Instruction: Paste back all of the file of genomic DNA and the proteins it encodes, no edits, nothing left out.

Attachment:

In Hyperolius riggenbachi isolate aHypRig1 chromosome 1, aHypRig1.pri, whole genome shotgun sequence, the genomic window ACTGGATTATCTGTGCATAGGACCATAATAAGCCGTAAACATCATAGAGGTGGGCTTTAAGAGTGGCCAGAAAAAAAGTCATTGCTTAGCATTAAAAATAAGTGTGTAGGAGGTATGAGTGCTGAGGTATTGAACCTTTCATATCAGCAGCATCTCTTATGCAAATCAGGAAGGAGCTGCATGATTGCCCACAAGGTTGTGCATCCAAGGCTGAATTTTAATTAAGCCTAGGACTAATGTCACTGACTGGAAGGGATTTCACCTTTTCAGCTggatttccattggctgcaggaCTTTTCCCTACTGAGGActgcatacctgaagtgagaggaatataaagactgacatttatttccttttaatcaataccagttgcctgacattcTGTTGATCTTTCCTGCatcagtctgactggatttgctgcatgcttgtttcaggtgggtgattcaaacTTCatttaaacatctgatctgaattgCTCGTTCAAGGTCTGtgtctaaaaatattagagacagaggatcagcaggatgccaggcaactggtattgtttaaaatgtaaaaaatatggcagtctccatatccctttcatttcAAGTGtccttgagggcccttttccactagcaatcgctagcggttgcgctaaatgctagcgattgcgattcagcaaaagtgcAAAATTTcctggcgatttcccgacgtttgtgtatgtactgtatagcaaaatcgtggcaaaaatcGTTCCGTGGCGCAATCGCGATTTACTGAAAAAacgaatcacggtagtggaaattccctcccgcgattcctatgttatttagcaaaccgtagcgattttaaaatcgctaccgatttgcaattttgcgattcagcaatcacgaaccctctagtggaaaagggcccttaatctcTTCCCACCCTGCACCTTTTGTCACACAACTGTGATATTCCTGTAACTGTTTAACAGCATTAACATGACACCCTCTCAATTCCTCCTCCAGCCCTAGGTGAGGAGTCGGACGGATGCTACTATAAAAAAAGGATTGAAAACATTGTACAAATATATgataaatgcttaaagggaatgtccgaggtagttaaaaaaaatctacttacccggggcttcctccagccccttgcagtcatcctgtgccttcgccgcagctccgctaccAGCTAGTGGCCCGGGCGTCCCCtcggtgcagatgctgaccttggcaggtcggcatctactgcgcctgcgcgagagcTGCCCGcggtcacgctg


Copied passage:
In Hyperolius riggenbachi isolate aHypRig1 chromosome 1, aHypRig1.pri, whole genome shotgun sequence, the genomic window ACTGGATTATCTGTGCATAGGACCATAATAAGCCGTAAACATCATAGAGGTGGGCTTTAAGAGTGGCCAGAAAAAAAGTCATTGCTTAGCATTAAAAATAAGTGTGTAGGAGGTATGAGTGCTGAGGTATTGAACCTTTCATATCAGCAGCATCTCTTATGCAAATCAGGAAGGAGCTGCATGATTGCCCACAAGGTTGTGCATCCAAGGCTGAATTTTAATTAAGCCTAGGACTAATGTCACTGACTGGAAGGGATTTCACCTTTTCAGCTggatttccattggctgcaggaCTTTTCCCTACTGAGGActgcatacctgaagtgagaggaatataaagactgacatttatttccttttaatcaataccagttgcctgacattcTGTTGATCTTTCCTGCatcagtctgactggatttgctgcatgcttgtttcaggtgggtgattcaaacTTCatttaaacatctgatctgaattgCTCGTTCAAGGTCTGtgtctaaaaatattagagacagaggatcagcaggatgccaggcaactggtattgtttaaaatgtaaaaaatatggcagtctccatatccctttcatttcAAGTGtccttgagggcccttttccactagcaatcgctagcggttgcgctaaatgctagcgattgcgattcagcaaaagtgcAAAATTTcctggcgatttcccgacgtttgtgtatgtactgtatagcaaaatcgtggcaaaaatcGTTCCGTGGCGCAATCGCGATTTACTGAAAAAacgaatcacggtagtggaaattccctcccgcgattcctatgttatttagcaaaccgtagcgattttaaaatcgctaccgatttgcaattttgcgattcagcaatcacgaaccctctagtggaaaagggcccttaatctcTTCCCACCCTGCACCTTTTGTCACACAACTGTGATATTCCTGTAACTGTTTAACAGCATTAACATGACACCCTCTCAATTCCTCCTCCAGCCCTAGGTGAGGAGTCGGACGGATGCTACTATAAAAAAAGGATTGAAAACATTGTACAAATATATgataaatgcttaaagggaatgtccgaggtagttaaaaaaaatctacttacccggggcttcctccagccccttgcagtcatcctgtgccttcgccgcagctccgctaccAGCTAGTGGCCCGGGCGTCCCCtcggtgcagatgctgaccttggcaggtcggcatctactgcgcctgcgcgagagcTGCCCGcggtcacgctg